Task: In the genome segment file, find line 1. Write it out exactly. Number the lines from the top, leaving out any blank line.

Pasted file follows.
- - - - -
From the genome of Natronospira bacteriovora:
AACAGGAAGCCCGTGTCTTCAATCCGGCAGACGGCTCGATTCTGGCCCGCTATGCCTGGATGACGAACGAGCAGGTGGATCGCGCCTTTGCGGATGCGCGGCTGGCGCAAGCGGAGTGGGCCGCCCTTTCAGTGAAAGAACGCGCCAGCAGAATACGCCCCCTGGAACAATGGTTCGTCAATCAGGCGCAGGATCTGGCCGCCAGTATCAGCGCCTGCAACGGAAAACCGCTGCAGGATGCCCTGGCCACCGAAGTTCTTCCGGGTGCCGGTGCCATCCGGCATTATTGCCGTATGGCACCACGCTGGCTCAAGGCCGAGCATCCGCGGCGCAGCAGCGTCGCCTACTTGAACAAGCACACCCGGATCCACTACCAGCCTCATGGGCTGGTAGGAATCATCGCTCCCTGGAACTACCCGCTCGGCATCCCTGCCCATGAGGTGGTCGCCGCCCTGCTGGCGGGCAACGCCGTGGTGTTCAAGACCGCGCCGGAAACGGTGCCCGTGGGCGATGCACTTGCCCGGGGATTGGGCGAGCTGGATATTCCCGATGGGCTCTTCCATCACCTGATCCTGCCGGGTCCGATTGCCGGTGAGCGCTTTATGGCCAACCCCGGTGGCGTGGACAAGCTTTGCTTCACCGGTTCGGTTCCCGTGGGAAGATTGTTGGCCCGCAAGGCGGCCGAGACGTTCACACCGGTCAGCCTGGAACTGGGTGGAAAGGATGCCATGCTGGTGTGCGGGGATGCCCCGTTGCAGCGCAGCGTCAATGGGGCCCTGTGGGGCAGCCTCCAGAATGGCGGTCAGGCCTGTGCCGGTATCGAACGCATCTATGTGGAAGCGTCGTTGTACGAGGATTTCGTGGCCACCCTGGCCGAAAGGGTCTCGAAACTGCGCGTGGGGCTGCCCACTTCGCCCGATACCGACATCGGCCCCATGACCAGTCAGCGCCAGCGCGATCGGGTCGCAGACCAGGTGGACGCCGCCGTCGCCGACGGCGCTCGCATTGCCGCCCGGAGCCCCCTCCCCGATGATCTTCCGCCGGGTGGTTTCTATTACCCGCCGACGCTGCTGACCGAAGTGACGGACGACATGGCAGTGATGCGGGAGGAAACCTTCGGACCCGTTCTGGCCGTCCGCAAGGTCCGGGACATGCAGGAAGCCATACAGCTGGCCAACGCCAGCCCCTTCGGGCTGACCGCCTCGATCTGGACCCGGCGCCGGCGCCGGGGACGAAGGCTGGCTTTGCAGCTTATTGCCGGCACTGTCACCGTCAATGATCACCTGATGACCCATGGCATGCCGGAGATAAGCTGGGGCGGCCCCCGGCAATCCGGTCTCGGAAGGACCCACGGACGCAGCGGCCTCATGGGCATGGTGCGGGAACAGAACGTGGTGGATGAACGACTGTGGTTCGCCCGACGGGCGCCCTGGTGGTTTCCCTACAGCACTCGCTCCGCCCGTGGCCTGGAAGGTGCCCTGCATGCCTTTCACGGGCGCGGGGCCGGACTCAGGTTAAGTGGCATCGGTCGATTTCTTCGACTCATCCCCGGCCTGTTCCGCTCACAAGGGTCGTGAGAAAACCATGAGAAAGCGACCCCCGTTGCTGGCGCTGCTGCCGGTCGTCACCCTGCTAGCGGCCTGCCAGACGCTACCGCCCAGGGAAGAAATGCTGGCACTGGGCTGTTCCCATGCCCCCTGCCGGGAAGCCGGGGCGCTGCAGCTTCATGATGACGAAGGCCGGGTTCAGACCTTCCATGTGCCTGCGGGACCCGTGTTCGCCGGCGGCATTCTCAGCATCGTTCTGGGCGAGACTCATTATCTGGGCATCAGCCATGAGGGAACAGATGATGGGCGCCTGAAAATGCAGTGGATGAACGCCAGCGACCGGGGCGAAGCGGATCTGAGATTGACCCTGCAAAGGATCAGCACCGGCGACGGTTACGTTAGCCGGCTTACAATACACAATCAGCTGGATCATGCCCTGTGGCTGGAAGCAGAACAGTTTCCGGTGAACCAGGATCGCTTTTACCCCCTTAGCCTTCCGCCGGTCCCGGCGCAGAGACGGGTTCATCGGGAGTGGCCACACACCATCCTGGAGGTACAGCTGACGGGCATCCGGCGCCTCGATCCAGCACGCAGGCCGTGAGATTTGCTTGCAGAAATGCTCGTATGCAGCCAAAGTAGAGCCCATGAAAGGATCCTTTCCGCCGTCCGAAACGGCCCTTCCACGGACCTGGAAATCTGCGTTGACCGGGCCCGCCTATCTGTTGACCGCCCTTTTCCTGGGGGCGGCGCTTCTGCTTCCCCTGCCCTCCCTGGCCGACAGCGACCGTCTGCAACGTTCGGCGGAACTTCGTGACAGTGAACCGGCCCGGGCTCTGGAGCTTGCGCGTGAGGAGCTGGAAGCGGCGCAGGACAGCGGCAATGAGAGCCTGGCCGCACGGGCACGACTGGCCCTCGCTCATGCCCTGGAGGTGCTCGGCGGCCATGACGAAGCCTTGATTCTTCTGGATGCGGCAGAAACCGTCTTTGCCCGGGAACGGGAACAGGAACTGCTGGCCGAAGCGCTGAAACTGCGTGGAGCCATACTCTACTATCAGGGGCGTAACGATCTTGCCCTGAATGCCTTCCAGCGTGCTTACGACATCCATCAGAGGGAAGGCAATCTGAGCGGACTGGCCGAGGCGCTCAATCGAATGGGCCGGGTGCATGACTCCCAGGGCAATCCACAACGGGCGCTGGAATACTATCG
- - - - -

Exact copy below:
From the genome of Natronospira bacteriovora: